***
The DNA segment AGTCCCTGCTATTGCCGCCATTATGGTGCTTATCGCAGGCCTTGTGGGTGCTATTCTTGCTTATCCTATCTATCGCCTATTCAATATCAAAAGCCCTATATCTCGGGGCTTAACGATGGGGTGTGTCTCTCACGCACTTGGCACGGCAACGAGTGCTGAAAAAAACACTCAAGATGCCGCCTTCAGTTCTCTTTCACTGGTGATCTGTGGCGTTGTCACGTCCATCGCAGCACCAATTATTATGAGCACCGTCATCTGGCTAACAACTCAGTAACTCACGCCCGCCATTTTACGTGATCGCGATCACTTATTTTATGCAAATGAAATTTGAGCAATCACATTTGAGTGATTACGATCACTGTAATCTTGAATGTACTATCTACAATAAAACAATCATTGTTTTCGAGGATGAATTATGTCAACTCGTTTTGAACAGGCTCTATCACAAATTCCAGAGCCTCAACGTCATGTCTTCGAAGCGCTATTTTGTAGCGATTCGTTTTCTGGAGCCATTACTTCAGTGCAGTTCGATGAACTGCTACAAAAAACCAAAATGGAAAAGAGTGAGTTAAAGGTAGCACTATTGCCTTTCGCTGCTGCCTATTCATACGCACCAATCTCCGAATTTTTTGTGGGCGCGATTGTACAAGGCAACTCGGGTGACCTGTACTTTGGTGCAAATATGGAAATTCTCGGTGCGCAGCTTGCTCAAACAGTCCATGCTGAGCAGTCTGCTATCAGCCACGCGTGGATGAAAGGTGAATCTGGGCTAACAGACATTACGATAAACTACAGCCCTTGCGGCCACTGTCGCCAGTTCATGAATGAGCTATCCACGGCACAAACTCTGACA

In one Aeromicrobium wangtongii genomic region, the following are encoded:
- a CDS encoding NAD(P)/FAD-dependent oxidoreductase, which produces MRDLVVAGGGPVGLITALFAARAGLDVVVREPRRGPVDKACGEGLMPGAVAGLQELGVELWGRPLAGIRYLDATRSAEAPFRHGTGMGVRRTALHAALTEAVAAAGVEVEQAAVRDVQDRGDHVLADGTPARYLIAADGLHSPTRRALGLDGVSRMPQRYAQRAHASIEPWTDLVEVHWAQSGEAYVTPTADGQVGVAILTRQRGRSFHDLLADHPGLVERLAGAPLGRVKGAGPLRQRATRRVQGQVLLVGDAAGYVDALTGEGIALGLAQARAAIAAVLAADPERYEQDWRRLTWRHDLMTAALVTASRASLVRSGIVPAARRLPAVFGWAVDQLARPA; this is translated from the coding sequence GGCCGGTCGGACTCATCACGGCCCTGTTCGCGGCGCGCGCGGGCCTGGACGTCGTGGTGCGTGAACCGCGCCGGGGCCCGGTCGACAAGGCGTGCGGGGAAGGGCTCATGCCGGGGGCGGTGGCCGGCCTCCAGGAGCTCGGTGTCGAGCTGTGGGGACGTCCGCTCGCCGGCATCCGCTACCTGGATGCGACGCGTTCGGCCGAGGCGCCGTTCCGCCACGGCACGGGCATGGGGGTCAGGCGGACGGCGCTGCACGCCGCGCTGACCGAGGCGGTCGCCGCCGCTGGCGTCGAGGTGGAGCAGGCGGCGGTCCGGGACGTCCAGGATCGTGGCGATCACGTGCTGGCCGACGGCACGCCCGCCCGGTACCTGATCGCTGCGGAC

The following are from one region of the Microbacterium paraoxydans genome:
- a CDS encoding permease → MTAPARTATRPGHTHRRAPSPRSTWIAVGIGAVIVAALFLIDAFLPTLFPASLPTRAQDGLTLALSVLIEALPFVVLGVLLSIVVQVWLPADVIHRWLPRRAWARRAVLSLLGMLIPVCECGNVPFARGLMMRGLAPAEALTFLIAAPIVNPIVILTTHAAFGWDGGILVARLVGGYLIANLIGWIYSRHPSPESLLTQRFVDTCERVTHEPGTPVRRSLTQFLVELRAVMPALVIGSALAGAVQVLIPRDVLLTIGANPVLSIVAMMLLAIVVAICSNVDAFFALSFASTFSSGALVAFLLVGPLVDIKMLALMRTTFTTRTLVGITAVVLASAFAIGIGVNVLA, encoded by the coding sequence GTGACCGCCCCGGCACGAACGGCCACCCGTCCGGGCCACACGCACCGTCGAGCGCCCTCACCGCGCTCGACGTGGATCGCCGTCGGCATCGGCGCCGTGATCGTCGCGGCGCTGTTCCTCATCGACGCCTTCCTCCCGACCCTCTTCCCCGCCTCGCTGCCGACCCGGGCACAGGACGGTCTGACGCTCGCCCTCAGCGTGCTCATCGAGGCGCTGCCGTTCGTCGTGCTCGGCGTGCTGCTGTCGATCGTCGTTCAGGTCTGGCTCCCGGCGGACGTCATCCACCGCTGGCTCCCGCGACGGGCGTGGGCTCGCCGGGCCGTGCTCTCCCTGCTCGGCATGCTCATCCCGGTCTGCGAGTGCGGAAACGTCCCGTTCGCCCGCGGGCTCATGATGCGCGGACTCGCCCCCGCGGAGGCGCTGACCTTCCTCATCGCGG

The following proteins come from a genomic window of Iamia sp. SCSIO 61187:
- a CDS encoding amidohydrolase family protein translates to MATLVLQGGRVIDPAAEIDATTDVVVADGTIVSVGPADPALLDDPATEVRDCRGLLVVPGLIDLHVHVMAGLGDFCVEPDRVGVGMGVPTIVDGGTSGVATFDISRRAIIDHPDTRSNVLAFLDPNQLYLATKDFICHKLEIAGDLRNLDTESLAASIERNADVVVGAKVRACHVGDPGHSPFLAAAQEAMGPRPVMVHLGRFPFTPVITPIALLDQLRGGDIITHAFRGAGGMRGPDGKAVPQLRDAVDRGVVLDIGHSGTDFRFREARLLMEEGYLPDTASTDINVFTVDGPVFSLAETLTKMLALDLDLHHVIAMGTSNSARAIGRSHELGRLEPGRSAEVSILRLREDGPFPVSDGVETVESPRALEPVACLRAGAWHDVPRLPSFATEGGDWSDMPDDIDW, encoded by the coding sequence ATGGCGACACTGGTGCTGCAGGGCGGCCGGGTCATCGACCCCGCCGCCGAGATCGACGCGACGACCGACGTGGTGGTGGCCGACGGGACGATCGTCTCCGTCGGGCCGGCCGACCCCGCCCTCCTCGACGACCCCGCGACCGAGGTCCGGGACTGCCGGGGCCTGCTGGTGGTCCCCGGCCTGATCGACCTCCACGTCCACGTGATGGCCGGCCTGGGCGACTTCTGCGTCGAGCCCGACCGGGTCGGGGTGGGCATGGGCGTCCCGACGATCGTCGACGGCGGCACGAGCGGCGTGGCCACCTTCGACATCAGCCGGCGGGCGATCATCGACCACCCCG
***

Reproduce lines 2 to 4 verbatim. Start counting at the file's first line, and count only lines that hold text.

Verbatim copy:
In one Aeromicrobium wangtongii genomic region, the following are encoded:
- a CDS encoding NAD(P)/FAD-dependent oxidoreductase, which produces MRDLVVAGGGPVGLITALFAARAGLDVVVREPRRGPVDKACGEGLMPGAVAGLQELGVELWGRPLAGIRYLDATRSAEAPFRHGTGMGVRRTALHAALTEAVAAAGVEVEQAAVRDVQDRGDHVLADGTPARYLIAADGLHSPTRRALGLDGVSRMPQRYAQRAHASIEPWTDLVEVHWAQSGEAYVTPTADGQVGVAILTRQRGRSFHDLLADHPGLVERLAGAPLGRVKGAGPLRQRATRRVQGQVLLVGDAAGYVDALTGEGIALGLAQARAAIAAVLAADPERYEQDWRRLTWRHDLMTAALVTASRASLVRSGIVPAARRLPAVFGWAVDQLARPA; this is translated from the coding sequence GGCCGGTCGGACTCATCACGGCCCTGTTCGCGGCGCGCGCGGGCCTGGACGTCGTGGTGCGTGAACCGCGCCGGGGCCCGGTCGACAAGGCGTGCGGGGAAGGGCTCATGCCGGGGGCGGTGGCCGGCCTCCAGGAGCTCGGTGTCGAGCTGTGGGGACGTCCGCTCGCCGGCATCCGCTACCTGGATGCGACGCGTTCGGCCGAGGCGCCGTTCCGCCACGGCACGGGCATGGGGGTCAGGCGGACGGCGCTGCACGCCGCGCTGACCGAGGCGGTCGCCGCCGCTGGCGTCGAGGTGGAGCAGGCGGCGGTCCGGGACGTCCAGGATCGTGGCGATCACGTGCTGGCCGACGGCACGCCCGCCCGGTACCTGATCGCTGCGGAC

The following are from one region of the Microbacterium paraoxydans genome: